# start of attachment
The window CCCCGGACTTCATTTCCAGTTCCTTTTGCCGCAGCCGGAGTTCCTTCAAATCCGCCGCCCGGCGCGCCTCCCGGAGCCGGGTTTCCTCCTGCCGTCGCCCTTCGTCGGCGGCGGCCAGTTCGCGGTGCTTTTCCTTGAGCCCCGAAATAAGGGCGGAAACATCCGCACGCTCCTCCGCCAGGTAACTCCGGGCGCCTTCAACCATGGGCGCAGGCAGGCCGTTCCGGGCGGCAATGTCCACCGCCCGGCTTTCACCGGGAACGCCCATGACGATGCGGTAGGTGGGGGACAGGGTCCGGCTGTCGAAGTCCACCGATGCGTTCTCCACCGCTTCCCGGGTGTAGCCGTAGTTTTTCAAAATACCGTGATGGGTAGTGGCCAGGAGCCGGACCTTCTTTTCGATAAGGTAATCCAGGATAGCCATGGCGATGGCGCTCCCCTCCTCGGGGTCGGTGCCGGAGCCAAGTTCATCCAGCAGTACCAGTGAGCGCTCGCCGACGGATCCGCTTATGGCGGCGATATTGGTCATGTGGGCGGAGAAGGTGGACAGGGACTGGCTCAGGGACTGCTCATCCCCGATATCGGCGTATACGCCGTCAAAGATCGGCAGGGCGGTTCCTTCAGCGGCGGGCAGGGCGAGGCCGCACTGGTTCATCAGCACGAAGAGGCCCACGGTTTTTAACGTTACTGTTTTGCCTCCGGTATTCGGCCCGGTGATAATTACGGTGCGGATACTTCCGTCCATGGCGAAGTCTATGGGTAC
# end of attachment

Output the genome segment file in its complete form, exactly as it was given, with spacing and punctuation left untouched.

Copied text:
The window CCCCGGACTTCATTTCCAGTTCCTTTTGCCGCAGCCGGAGTTCCTTCAAATCCGCCGCCCGGCGCGCCTCCCGGAGCCGGGTTTCCTCCTGCCGTCGCCCTTCGTCGGCGGCGGCCAGTTCGCGGTGCTTTTCCTTGAGCCCCGAAATAAGGGCGGAAACATCCGCACGCTCCTCCGCCAGGTAACTCCGGGCGCCTTCAACCATGGGCGCAGGCAGGCCGTTCCGGGCGGCAATGTCCACCGCCCGGCTTTCACCGGGAACGCCCATGACGATGCGGTAGGTGGGGGACAGGGTCCGGCTGTCGAAGTCCACCGATGCGTTCTCCACCGCTTCCCGGGTGTAGCCGTAGTTTTTCAAAATACCGTGATGGGTAGTGGCCAGGAGCCGGACCTTCTTTTCGATAAGGTAATCCAGGATAGCCATGGCGATGGCGCTCCCCTCCTCGGGGTCGGTGCCGGAGCCAAGTTCATCCAGCAGTACCAGTGAGCGCTCGCCGACGGATCCGCTTATGGCGGCGATATTGGTCATGTGGGCGGAGAAGGTGGACAGGGACTGGCTCAGGGACTGCTCATCCCCGATATCGGCGTATACGCCGTCAAAGATCGGCAGGGCGGTTCCTTCAGCGGCGGGCAGGGCGAGGCCGCACTGGTTCATCAGCACGAAGAGGCCCACGGTTTTTAACGTTACTGTTTTGCCTCCGGTATTCGGCCCGGTGATAATTACGGTGCGGATACTTCCGTCCATGGCGAAGTCTATGGGTAC